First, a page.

Sauber unhappy with 2010 car and engine
16 June, 2010
Jun.16 (GMM) After a dismal Montreal weekend for the Swiss team, boss Peter Sauber admitted the C29 car is not a good one.
But the 66-year-old has also been quoted indicating that he is not happy with the ongoing poor reliability of the customer Ferrari engine.
“Five problems with the Ferrari engine in eight races is unacceptable. At this rate we will need more than eight engines per driver for the season.
“We need better reliability,” he is quoted by the Swiss newspaper Blick.
In Canada, Pedro de la Rosa’s race ended with an unspecified engine failure.
Earlier in 2010, both Sauber and the works team were struggling with poor reliability, but Maranello based Ferrari were given FIA clearance to implement a fix.
“Ferrari has solved its problems with the engines but Sauber has again had a failure,” Ferrari test driver Marc Gene wrote in his post-Canada column for the Spanish newspaper El Mundo.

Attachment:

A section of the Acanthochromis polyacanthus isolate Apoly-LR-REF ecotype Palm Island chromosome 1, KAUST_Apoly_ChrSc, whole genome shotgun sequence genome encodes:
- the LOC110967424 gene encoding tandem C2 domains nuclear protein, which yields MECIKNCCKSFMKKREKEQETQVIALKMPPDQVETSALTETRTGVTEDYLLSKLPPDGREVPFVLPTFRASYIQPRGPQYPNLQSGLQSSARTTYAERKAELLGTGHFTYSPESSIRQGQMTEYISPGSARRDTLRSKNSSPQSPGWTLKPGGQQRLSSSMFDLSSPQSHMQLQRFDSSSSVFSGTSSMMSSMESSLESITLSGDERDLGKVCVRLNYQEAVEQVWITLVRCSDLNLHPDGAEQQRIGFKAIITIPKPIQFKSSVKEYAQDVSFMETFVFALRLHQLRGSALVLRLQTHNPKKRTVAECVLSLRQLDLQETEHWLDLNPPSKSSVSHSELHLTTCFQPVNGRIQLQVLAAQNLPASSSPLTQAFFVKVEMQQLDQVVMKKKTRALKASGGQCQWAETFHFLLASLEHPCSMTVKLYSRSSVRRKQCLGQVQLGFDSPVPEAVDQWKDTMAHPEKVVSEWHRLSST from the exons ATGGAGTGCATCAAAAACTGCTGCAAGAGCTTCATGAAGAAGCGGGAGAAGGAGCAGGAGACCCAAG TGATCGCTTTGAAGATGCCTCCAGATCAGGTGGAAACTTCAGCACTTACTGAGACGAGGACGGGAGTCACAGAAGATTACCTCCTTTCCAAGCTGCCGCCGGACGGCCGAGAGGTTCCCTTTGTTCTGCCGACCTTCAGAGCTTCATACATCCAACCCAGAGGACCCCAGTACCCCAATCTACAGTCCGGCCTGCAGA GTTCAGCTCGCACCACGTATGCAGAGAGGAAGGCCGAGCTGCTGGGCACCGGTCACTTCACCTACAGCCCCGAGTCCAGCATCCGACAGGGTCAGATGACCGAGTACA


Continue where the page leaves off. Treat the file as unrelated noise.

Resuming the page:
“It is an issue that will be analysed thoroughly by the team,” he added.
“Two months ago there was a basic reason, but now … it is very strange,” wrote Gene. “They will need to work to analyse it with Ferrari.”
The Spaniard seemed to indicate that Sauber’s ongoing engine problems are probably related to the C29 car.
“It is surprising that (Ferrari powered) Toro Rosso have never had a problem,” said Gene.
Sauber must now turn its attention to designing a much better car for next season.
“We are only able to tinker with this car,” Sauber, 66, is quoted as saying by the veteran Blick correspondent Roger Benoit.
“It was an unpleasant parting gift from BMW and Willy Rampf,” he added. “All our hopes rest now with the C30 for next year.”
Pedro de la Rosa has already confirmed he is on the market for a job for 2011, while the Japanese rookie Kamui Kobayashi has also been unconvincing.
Germany’s Auto Motor und Sport gave the 23-year-old a “1 out of 10″ for the Canada weekend, after almost being outqualified by a Lotus and then crashing on the first lap.
“Kamui came into my office and apologised immediately,” Sauber revealed. “Okay, that is the price one pays if one goes to the line with a rookie.”